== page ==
Teen Brain: The Musical follows one Friday in the life of teenagers Holly (Colleen Breen), Dana (Annabel McGill), Sonya (Meghan Harshaw), J.J. (Froy Gutierrez), Terri (Kendyl Mull), Austin (Austin Ovarik), Ziggy (Carter Brown) and Ashley (Hunter Wienecke). The talented cast sings about the stress of school work, relationships, friendships, parents, peer pressure, social media and the like. It ends up at the house of one character, where what was intended to be a small party grew into something bigger. It will come as no surprise to anyone who's been a teenager that bad judgment doesn't end well.
Meanwhile, Ziggy is working on a science paper about the brain, and explains some of the recent medical findings about how the white matter, myelin, in a teenager's brain isn't fully connected to the part of the brain that affects judgment.
The songs reference pop culture (J.J. Abrams makes it into a lyric), blogging, the "social disease" of social networking, drugs (prescribed psychostimulants and illegal substances), and the music has a nice variety of styles, including tango and mood-tensing piano high notes during the harrowing climax. The best song, "Elronia the Elf," has Holly singing about the better world she imagines in her head, when she's a character in the video game World of Warcraft.
Daugherty had the idea for the musical after hearing a talk on the subject at a symposium sponsored by the local Grant Halliburton Foundation, founded after the group's namesake, a teenage artist and musician, killed himself in 2005. The foundation seeks to help people recognize signs of crisis and suicidal distress in young adults.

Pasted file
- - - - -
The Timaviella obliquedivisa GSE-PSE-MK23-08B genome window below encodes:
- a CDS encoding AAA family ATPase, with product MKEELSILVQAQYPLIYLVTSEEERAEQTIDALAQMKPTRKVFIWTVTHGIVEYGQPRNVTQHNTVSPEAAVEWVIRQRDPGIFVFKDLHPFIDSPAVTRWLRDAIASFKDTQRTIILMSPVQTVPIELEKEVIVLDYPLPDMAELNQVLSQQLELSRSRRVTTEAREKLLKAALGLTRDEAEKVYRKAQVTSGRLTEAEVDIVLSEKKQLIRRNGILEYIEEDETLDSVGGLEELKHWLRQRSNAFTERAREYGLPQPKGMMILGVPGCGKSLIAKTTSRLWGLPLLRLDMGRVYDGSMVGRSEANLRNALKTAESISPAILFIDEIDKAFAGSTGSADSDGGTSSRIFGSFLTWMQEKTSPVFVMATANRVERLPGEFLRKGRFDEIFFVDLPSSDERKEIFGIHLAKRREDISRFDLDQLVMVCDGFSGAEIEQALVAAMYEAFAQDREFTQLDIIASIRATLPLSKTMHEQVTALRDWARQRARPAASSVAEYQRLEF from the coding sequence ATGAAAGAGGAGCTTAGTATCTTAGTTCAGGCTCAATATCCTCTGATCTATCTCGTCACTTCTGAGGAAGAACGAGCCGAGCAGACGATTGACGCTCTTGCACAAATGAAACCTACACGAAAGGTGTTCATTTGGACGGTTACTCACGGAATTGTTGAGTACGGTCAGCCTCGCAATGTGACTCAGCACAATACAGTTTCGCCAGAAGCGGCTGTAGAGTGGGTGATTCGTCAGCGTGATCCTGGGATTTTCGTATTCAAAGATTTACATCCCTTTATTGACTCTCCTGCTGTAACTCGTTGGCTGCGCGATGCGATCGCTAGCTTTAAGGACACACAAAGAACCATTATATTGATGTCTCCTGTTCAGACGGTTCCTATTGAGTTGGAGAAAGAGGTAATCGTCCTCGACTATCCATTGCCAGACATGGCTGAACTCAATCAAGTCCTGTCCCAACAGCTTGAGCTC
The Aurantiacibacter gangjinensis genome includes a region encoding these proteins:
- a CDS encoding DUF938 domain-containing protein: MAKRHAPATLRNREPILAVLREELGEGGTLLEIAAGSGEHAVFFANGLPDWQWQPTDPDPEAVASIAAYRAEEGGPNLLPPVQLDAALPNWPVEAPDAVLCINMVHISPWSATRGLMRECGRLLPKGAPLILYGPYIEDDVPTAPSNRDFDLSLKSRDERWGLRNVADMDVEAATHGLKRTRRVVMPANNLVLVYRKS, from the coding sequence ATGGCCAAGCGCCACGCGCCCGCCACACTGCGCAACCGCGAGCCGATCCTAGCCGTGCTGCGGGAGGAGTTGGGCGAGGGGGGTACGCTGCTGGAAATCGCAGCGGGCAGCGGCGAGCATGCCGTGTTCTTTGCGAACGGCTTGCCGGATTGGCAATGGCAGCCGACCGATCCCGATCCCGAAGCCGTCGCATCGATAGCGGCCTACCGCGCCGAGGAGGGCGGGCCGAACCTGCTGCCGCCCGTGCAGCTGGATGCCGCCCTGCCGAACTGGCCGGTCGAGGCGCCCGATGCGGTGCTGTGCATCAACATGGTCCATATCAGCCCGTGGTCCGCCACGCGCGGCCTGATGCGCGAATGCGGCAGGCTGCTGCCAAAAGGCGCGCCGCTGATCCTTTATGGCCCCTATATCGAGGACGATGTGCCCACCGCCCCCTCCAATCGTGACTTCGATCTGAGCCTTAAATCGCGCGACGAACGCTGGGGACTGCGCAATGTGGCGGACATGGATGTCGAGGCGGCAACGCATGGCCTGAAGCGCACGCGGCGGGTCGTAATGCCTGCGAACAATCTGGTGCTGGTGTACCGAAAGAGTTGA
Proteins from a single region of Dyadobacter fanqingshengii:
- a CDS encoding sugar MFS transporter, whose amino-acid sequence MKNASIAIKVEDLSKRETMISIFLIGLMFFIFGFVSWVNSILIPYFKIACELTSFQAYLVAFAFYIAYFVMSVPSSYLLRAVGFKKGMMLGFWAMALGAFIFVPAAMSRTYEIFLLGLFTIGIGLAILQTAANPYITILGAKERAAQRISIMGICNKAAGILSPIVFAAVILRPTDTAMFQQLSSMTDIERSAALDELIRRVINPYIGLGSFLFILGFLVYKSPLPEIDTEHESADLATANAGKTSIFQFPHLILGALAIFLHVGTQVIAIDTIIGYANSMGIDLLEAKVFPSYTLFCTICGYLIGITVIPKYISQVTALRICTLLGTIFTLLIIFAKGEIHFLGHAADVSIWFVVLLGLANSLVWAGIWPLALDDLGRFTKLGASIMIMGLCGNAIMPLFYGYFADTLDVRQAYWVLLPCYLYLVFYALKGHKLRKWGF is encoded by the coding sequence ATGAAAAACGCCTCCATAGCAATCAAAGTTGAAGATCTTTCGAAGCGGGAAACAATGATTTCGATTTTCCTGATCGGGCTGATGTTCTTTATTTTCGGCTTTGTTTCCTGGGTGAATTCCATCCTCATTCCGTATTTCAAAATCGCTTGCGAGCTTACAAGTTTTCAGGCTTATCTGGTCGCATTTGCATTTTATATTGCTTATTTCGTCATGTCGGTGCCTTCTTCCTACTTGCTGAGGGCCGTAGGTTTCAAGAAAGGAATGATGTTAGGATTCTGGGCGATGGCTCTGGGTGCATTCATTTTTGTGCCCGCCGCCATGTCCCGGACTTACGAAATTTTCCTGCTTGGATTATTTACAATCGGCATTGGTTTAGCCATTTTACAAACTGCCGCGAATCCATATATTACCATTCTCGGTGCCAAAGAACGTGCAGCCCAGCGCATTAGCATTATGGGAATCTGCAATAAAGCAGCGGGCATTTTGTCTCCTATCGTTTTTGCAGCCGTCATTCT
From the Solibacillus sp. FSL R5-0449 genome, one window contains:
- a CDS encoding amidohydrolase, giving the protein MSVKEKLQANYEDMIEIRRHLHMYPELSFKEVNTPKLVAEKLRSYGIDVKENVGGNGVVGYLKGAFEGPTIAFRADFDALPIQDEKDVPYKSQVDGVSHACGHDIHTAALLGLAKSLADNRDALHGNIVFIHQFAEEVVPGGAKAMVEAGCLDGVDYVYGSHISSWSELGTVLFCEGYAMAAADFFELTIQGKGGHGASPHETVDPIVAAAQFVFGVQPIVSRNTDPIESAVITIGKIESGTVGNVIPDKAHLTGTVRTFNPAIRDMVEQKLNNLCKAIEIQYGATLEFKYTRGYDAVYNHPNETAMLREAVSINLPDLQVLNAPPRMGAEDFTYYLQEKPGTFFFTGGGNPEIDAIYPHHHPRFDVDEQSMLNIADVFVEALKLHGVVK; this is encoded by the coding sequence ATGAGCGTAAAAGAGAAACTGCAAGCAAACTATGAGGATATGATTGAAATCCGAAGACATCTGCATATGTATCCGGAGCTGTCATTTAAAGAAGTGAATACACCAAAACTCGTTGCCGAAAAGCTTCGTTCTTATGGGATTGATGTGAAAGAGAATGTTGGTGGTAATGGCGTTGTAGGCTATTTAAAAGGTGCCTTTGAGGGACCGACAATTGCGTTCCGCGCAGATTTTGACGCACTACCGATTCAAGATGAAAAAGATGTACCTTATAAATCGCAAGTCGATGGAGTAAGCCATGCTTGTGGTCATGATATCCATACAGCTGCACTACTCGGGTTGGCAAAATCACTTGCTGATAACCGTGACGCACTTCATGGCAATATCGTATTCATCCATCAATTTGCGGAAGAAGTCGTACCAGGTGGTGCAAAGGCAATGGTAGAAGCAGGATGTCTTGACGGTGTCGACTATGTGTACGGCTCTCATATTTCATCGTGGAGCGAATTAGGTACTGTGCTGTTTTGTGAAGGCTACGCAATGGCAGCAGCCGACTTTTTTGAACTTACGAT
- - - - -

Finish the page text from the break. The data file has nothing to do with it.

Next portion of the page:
"The teen brain is firing off in different directions," Daugherty says. "[Dallas] Dr. Susan Sugerman calls it 'maladaptive adjustment to stress.' They stress out of their minds, and that makes them snap."
Even Martin, who is only a decade past the teenage years, recognizes how things have changed in the age of constant media bombardment.
"I think things are harder for them today," he says. "They're being bombarded more by media and social media, there's more to grapple with. Standardized tests are more important than they were. I thought it was hard when I was a teenager, and now it seems like there's more stuff to deal with."
"When I watch them rehearse, I'm always so touched by how vulnerable they are, in the world and with choices and situations," Daugherty adds. "It's hard to grow up and when they're out there, the wind can blow them in a lot of different directions. That's the thing I find very touching about teenagers."
There are several messages in the musical, but the team was careful not to become too preachy.
"We didn't want it to be a play about teen drinking, we've seen that," Daugherty says. "In the play, everybody makes bad choices, and all of the choices add up to the tragedy that happens."
"I think we're trying to tell a story and let that story speak for [itself]," Martin adds. "There are adults mentioned in the play, but they're not in it. We're in this insulated world. It think it helps teenagers to watch other teenagers do things and draw their own conclusions."
Whatever their conclusion, it doesn't take a lobotomy to understand why Daugherty and Martin are hopeful that they'll work on another musical in the future. This one took about nine months, like carrying a child to birth.
Of course, childbirth is just the beginning of the journey.
♦ Here is an exlusive snippet of the song "Get Our Story Straight," performed by Martin and Daugherty, recorded by Mark Lowry: